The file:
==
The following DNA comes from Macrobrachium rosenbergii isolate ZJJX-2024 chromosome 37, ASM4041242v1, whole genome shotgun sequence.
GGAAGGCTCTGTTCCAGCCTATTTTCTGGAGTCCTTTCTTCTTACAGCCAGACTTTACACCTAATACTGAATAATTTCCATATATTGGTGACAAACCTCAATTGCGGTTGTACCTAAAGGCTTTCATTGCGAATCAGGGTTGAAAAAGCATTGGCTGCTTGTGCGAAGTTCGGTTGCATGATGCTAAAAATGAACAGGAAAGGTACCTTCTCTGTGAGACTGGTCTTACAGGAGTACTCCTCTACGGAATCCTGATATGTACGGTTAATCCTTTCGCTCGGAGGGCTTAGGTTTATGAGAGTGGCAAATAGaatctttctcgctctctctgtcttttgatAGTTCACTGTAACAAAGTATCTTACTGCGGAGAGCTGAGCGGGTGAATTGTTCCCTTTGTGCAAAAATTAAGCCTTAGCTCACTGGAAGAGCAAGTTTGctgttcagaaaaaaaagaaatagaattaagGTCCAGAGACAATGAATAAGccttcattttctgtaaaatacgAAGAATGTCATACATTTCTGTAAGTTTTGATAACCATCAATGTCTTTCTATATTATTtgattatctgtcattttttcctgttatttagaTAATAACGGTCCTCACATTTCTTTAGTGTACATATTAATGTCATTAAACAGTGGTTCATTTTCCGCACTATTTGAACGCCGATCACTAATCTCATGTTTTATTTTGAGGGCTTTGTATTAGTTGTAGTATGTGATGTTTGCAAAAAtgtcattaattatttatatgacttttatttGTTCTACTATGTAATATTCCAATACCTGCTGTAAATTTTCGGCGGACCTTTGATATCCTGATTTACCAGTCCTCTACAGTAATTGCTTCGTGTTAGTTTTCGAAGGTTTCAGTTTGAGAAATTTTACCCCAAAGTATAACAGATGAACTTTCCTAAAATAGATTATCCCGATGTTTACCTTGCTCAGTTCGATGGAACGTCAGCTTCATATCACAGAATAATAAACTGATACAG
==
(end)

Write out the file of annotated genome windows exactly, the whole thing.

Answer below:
The following DNA comes from Macrobrachium rosenbergii isolate ZJJX-2024 chromosome 37, ASM4041242v1, whole genome shotgun sequence.
GGAAGGCTCTGTTCCAGCCTATTTTCTGGAGTCCTTTCTTCTTACAGCCAGACTTTACACCTAATACTGAATAATTTCCATATATTGGTGACAAACCTCAATTGCGGTTGTACCTAAAGGCTTTCATTGCGAATCAGGGTTGAAAAAGCATTGGCTGCTTGTGCGAAGTTCGGTTGCATGATGCTAAAAATGAACAGGAAAGGTACCTTCTCTGTGAGACTGGTCTTACAGGAGTACTCCTCTACGGAATCCTGATATGTACGGTTAATCCTTTCGCTCGGAGGGCTTAGGTTTATGAGAGTGGCAAATAGaatctttctcgctctctctgtcttttgatAGTTCACTGTAACAAAGTATCTTACTGCGGAGAGCTGAGCGGGTGAATTGTTCCCTTTGTGCAAAAATTAAGCCTTAGCTCACTGGAAGAGCAAGTTTGctgttcagaaaaaaaagaaatagaattaagGTCCAGAGACAATGAATAAGccttcattttctgtaaaatacgAAGAATGTCATACATTTCTGTAAGTTTTGATAACCATCAATGTCTTTCTATATTATTtgattatctgtcattttttcctgttatttagaTAATAACGGTCCTCACATTTCTTTAGTGTACATATTAATGTCATTAAACAGTGGTTCATTTTCCGCACTATTTGAACGCCGATCACTAATCTCATGTTTTATTTTGAGGGCTTTGTATTAGTTGTAGTATGTGATGTTTGCAAAAAtgtcattaattatttatatgacttttatttGTTCTACTATGTAATATTCCAATACCTGCTGTAAATTTTCGGCGGACCTTTGATATCCTGATTTACCAGTCCTCTACAGTAATTGCTTCGTGTTAGTTTTCGAAGGTTTCAGTTTGAGAAATTTTACCCCAAAGTATAACAGATGAACTTTCCTAAAATAGATTATCCCGATGTTTACCTTGCTCAGTTCGATGGAACGTCAGCTTCATATCACAGAATAATAAACTGATACAG